Meakin (Tunstall) Ltd
Location and period of operation:
Meakin (Tunstall) Ltd
Alfred Meakin Ltd was set up in
1875 and operated from the Royal
Albert, Victoria and Highgate Potteries in
Tunstall. Alfred Meakin was the brother of James and
George Meakin who ran a large pottery company in Hanley, Stoke-on-Trent.
1875 - Royal Albert Pottery; Victoria Pottery (built 1858); Highgate Potteries, Parsonage Street, Tunstall (known collectively as Royal Albert, Victoria & Highgate Potteries)
1930 - Newfield Pottery (in addition to above); (by 1928, known collectively as Royal Albert, Victoria and Newfield Potteries).
1957 – c.1980 Victoria and Highgate Works (new)
c.1980- Alexander Works , Cobridge (built by Myott in 1902)
also (1949) owned the Furlong Mill as a subsidiary company preparing materials.
Alfred Meakin died in 1904 and
was succeeded by his son Alfred James who died only four years later.
Alfred John's uncle Robert Johnson bought the company for his son
Stuart Johnson and it stayed in the Johnson family's hands until 1976 when
it became Myott-Meakin before becoming part of the Churchill Group.
Example of Alfred Meakin's letterhead
1875 – 1897 Alfred Meakin
1897 – 1913 Alfred Meakin Ltd. (in 1908 bought by members of the Johnson family)
1913 – 1976 Alfred Meakin (Tunstall) Ltd
1976 acquired by Myott, Son & Co. Ltd (Hampson refers to Interpace Corporation of Parsippany, New Jersey, owning both Myott (since 1969) and Alfred Meakin. Interpace were, at the time, the largest tableware manufacturer in the USA)
1976 –1991 Myott-Meakin
1989 acquired by Melton Modes (Nottingham) to become Myott-Meakin (Staffordshire) Ltd.
1991 management bought out Melton Modes
June 1991 acquired by Churchill Group
In 1845 a James Meakin manufactured at Newtown Works, Uttoxeter Road, Longton. Of his sons, James and George founded J & G Meakin (Hanley), while in 1874 another son, Alfred, founded Alfred Meakin at Tunstall. The company appears to have been the amalgamation of three separate factories (Royal, Victoria and Highgate Potteries).
The families of Meakin, Johnson, Ridgway and Pearson were all related and their activities intertwined.
According to an 1881 advertisement, Alfred Meakin manufactured ironstone china and white granite ware, suitable for export. Examples of their ironstone export wares are illustrated in the Wetherbee and Heaivilin collectors’ guides. The company are reported to have set up their own methods of distribution in the USA and used the mail order catalogues of large US companies. Shapes such as Bamboo (1870’s-80’s), Fishhook (1880’s) and Chelsea were the most common. Alfred Meakin was one of the most prolific manufacturers of the Tea Leaf design, exported by many other Staffordshire companies following its introduction as a motif in the mid-1850s. Together with other simple designs it supplemented the plain white ironstone which was in common use in America. The motif was normally produced in copper lustre although examples of gold lustre have been found – the design was consequently also known as Lustre Spray. Production of the tea leaf design stopped in 1910.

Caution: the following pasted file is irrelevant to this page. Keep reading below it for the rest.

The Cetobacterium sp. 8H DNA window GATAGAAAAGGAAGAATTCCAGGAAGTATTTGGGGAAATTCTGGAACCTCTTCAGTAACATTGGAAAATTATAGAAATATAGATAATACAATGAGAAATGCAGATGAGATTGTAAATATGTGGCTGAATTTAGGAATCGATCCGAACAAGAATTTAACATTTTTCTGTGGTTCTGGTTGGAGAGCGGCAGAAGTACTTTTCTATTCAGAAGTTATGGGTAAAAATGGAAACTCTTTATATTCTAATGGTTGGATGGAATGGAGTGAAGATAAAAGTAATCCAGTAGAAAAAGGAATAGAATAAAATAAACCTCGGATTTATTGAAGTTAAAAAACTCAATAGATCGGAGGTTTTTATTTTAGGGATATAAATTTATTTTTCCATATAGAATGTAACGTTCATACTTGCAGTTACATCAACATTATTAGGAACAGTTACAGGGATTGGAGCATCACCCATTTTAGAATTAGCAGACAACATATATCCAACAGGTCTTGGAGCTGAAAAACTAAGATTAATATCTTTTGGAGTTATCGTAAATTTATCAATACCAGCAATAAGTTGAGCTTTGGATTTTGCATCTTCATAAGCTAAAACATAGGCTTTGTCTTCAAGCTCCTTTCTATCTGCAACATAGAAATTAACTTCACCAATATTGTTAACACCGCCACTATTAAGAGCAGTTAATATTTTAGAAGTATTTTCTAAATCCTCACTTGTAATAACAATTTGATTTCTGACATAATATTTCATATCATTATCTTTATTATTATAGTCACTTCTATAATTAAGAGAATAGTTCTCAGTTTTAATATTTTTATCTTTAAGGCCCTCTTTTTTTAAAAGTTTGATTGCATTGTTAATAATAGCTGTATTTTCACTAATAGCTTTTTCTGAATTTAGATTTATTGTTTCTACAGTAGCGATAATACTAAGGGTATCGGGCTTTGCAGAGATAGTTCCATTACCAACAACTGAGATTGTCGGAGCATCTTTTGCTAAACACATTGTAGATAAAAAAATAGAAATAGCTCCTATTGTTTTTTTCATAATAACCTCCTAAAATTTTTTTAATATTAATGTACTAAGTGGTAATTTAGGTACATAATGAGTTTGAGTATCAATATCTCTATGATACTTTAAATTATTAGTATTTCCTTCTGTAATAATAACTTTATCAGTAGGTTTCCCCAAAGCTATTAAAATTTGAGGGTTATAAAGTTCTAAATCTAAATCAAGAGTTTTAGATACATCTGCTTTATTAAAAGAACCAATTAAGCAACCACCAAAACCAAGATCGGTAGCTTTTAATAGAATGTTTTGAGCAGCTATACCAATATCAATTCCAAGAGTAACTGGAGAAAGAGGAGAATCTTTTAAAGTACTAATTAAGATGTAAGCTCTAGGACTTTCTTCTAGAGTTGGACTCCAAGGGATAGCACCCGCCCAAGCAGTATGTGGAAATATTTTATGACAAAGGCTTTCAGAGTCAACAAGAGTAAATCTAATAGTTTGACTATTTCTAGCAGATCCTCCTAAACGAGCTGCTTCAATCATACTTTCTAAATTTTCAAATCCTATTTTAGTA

In addition to wares for export, ordinary domestic and traditional tablewares were made, such as the Bleu de Roi dinner ware, presented to King George V and Queen Mary on their 1913 Royal Visit to the pottery.
Tiles were also manufactured by Alfred Meakin from the 1890s featuring art nouveau floral designs and the company were still reported as being involved in tile making in 1922.
In 1932 children’s ware, such as Peter Pan and decorated wares, such as this hand-painted plate (See below) were being made. Art Deco designs were manufactured. A company promotional leaflet of 1949 states that they were famous for coloured banding. Their products were used on public transport such as the Flying Scotsman. At this time, there were over 1,200 employees and both bottle and tunnel ovens were in use.
After moving to a new factory in 1957, many new tableware shapes and patterns were introduced. Some designs from the 1950s and 1960s are similar to better known designs, such as Midwinter’s Riviera or Cannes or Ridgway Potteries Homemaker and are typical examples of what many firms of the period were producing.
The company employed 1,000 in 1973, and 2,000 in 1977.
Myott-Meakin revived the use of the Alfred Meakin backstamp for bone china in 1985 but this range (some of which was manufactured in China) was discontinued late 1989/early 1990 to concentrate on earthenware production. The majority of Myott-Meakin production was exported.
for more information about this company / potter, please consult the ceramics pages of The Potteries Museum & Art Gallery
The above information may
not be available
for all potters - if you have information to
help complete the records then I would be
happy to include it.
email: Steve Birks